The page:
But that was getting ahead of ourselves. Unlike Day 1, we actually had three proper meals out on Day 2, which gave us a bit more exposure to New England food. Read More

New England Food Day 1: IHOP!

This entry is part 2 of 4 in the series New England Food

So, we’d just spent about 7 hours on a flight, and landed in Boston on a Saturday evening. Due to lightning, we were held on the parkway for 2 hours. I’m sure there was a good reason, but being made to sit inside a metal tube with a fair amount of aviation fuel still in the tanks while lightning played around us was a bit disconcerting.

The next morning, we were sure of two things:

  1. We were very, very tired from what had been a 20 hour day plus 8 hours or so of sleep
  2. We were hungry and wanted to explore Boston

Our source of restaurants was primarily Google maps and TripAdvisor, and where we were staying (in Cambridge, MA) there were some options, but lots that were the wrong direction, or closed (it was Sunday). We were also aware that we wanted to get on and explore, and not spend the whole of our first day sitting around.

A reasonable resolution was to choose IHOP. Those familiar with the US will know that this is a bit of a cheap-and-cheerful pancake and breakfast house chain. It’s not renowned for its quality, but it fit our requirements of being dependable, not expensive, hopefully quick and on our route into Boston.

We got one right. Maybe two.

Here’s an unnecessary shot of the menu:

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It sure looked good. As it happens, both Katherine and I love pancakes, of the American, fluffy style. Our normal way of having them is with bacon and maple syrup (bacon on the side, in my opinion, but Katherine likes to just lump it all together). So we were excited by the prospect of having them in their natural habitat.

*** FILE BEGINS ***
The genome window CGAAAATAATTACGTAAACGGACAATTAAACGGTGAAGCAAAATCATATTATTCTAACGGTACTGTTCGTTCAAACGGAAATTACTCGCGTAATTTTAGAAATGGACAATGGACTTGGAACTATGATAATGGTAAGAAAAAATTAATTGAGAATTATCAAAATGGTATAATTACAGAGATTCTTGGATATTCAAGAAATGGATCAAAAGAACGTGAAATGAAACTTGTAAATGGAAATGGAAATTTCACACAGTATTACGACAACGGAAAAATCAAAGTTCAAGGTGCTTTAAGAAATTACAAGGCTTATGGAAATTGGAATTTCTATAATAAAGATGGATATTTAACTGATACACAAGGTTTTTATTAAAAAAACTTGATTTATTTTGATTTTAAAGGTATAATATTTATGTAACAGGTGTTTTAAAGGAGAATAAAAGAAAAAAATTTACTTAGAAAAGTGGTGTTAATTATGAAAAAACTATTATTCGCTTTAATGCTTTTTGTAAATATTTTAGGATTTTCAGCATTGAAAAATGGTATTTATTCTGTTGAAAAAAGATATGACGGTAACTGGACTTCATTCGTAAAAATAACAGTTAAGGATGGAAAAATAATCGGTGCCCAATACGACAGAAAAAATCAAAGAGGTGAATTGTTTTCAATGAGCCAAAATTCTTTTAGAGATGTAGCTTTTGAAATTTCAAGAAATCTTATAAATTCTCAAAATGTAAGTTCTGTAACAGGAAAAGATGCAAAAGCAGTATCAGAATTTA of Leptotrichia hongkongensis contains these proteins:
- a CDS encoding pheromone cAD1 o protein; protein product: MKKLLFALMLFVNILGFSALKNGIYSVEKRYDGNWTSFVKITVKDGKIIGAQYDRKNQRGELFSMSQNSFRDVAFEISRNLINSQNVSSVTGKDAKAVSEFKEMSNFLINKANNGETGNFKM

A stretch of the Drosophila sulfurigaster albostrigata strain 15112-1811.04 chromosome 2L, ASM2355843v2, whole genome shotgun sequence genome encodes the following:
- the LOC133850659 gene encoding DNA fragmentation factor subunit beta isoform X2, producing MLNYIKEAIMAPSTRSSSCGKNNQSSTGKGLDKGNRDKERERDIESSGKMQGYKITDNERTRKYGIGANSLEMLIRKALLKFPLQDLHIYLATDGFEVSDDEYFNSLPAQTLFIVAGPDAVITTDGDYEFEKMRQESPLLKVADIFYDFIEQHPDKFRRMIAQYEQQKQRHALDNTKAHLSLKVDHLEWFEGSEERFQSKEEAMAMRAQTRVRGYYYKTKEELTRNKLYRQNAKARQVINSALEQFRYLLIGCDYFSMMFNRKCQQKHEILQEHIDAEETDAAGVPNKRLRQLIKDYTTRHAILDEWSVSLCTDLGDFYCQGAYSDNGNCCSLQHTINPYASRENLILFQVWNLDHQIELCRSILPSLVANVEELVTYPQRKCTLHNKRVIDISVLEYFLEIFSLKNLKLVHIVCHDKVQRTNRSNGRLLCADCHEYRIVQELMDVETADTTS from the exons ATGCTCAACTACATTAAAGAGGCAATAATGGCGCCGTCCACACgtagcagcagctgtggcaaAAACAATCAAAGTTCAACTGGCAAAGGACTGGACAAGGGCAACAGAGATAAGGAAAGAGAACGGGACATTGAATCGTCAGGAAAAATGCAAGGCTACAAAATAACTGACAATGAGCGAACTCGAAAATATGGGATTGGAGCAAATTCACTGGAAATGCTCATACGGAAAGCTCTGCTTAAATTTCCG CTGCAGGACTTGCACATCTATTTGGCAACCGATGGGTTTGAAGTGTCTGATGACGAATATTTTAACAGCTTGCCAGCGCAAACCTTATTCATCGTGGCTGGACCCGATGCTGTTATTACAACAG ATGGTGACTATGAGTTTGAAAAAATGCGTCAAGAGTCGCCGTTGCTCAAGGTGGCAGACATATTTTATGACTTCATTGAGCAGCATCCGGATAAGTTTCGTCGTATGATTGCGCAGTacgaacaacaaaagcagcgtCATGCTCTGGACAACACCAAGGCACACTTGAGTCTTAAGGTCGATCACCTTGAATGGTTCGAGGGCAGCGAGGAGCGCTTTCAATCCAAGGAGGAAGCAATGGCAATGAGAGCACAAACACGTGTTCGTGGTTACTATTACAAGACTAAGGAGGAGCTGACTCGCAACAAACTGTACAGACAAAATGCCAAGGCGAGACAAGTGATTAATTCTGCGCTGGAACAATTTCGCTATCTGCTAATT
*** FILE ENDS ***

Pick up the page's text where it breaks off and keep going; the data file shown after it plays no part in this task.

Katherine ordered a stack of three, but I went for something a bit more substantial – a ‘big breakfast’ including egg, sausage, hash brown, ham and bacon, and then a side of turkey bacon. Yes, I felt that I had to top-up my bacon quota for the day.

In fact, I wanted to know what turkey bacon was like. Turkey’s a pretty healthy meat, and I guessed that this was the reason for its inclusion on the menu – for those health-conscious types who felt that they still wanted bacon. I was intrigued as to what it would taste like as well as its texture. And would it really be healthier?

Well, here’s what it all looked like:

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On the whole, it was very filling, and pretty reasonable quality.

The egg and pork bacon (I didn’t think I’d ever have to specifically refer to pork bacon) were just as you’d expect. For UK readers unfamiliar with how it works, in the US you don’t really get back bacon like you do in the UK – it’s all ‘streaky’ bacon. Back bacon is available, and is often called ‘Canadian bacon’, though this can be a bit different from what we think of as back bacon. But that aside, there wasn’t anything of note about these items.

The ham was a bit of ham – slightly thicker than our sandwich ham. It was fairly flabby and tasted like I was eating fried, thick sandwich ham. Not sure about the reason for this item, unless you’re worried that sausage, egg and bacon wasn’t sufficient to cover the protein and pork recommended daily amounts. I’d have left this out, no problem.

The hash browns were interesting. Here’s a bit of a close up of the main plate:

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The hash browns (out of focus at the back) were really just grated potatoes fried together. I’ve had them before in this manner, and they can be really flavoursome and good. But in this case they weren’t; they were undercooked and boring. Just carbohydrate filler; I’d probably have preferred toast.

The sausages were surprisingly good. Sarcastic readers will probably say because I’m used to British sausages which don’t contain much meat, but it was more than meat content – it was the interesting flavour. It was stuffed with herbs and some spices, and really well cooked – and as you can see, a bit more like a chipolata. Really good.